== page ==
OPINION: You might remember that last week I was pontificating about the building industry in NZ and how everyone had a horror story.
I hope to return to the subject over the next few months but I was remiss in not mentioning another charming facet of the industry.
That, of course, is overcharging, or to use a more technical term, being ripped off, or to get even more technical, getting screwed.
I know you are probably thinking along the lines of that joke which goes that a Dutchman is a Scotsman without the Scotsman's generosity. In other words an inherently tight person will always think they are being ripped off. This is untrue but I admit I am price sensitive.
As it happens I am also a landlord which automatically disqualifies me from any sympathy but I am sure my tenants will attest that I am a generous and solicitous proprietor.
When they had a problem last week with the toilet cistern, I was on the blower almost immediately to one of those 24 hour service plumbers to get the cistern replaced.
The firm, which it would be unfair to name, could do it straight away and I blessed it for its efficiency. I knew the bill would be a steep given the urgency of the request but when it arrived I was even more shocked than I expected.
Don't forget I hadn't asked for a bathroom refurbishment or gold taps. The task was to install a budget Dux central flush cistern – a very simple job apparently – and nothing more.
The bill – I can feel the colour draining from my face as I write – was $715.33.
I couldn't really quibble with the labour component which came to $330 including GST although at the hourly rate of $94.30, you could be forgiven for thinking the plumber was also qualified to perform bowel surgery. But I expected to pay a premium for a same-day job.
There was another $28.75 for mileage which I thought was fair enough since we live out of town.
Then the hardware. The budget cistern was charged at $199.93 which seemed a bit steep so I checked with Bunnings and Mitre 10 to find the exact same article retailed for only $94.
I suspected the plumbing firm probably got its materials from a merchant like Plumbing World so I rang the outlet to find the trade price was $118.00.
So let's be charitable and assume our plumbing firm got the cistern at the trade price at Plumbing World (it's a big firm so probably got it cheaper). That means it still whacked $82 on the cistern, a not insignificant mark-up of 70 per cent.
The bill had a long way to go yet.
Apparently the repair had also required a new ballcock, a dolphin float, a ballcock seat nipple, a mini ball valve, a bit of flexi hose and, of course sundries. These came to a total price of $156.59.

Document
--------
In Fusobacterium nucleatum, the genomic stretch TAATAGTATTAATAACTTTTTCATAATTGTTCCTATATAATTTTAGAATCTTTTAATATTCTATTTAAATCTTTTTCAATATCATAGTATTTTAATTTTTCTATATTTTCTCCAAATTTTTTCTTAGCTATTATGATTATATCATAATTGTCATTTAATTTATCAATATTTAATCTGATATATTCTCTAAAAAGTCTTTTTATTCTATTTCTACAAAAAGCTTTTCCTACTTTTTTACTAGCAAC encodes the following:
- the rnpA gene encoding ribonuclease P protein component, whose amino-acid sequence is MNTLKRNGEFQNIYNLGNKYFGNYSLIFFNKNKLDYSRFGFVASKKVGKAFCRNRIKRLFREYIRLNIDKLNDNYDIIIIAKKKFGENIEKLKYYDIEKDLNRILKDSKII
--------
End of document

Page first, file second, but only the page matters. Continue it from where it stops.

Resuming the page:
I checked with another plumber. Most of the materials for the repair came with the cistern so apart from a tap and a bit of connecting hose that should have been it. Perhaps another $30 worth of bits and pieces. Certainly not $156.59 worth of extra stuff.
Yet another thing stuck in my craw about the whole deal. The old cistern was made of copper and the tenant asked the plumber if she could have it.
He told her he couldn't give it to her because the landlord wanted it. That was untrue because I hadn't mentioned what he should do with the cistern. I assumed because it was my property he would leave it at the cottage. He didn't.
So this week I rang the manager of the plumbing firm to ask a few questions. I queried him about the price of the cistern and the mark-up. He said he had charged the retail price plus mark-up but would come back to me.
Well, what about the extra items charged which could have been expected to come with the cistern package. They might have been installed somewhere else on the premises, he said.
Really? I hadn't asked for any other repairs and surely I would know if there were other problems.
Another thing to get back to me on. And what about the old cistern? That had gone out with the scrap, he said. Too bad.
I know this might sound a bit like a first world problem. We have the feeling everyone charges like a wounded bull in today's rat race.
I can afford to pay through the nose but a lot of others can't. Most people don't check their bills and are ripe for a rip-off. And in the end these charges get passed to those at the bottom like people who pay the rent.
In some ways I'm not averse to paying a middle-class premium for services but I draw the line at a blatant rip-off and being played for a chump.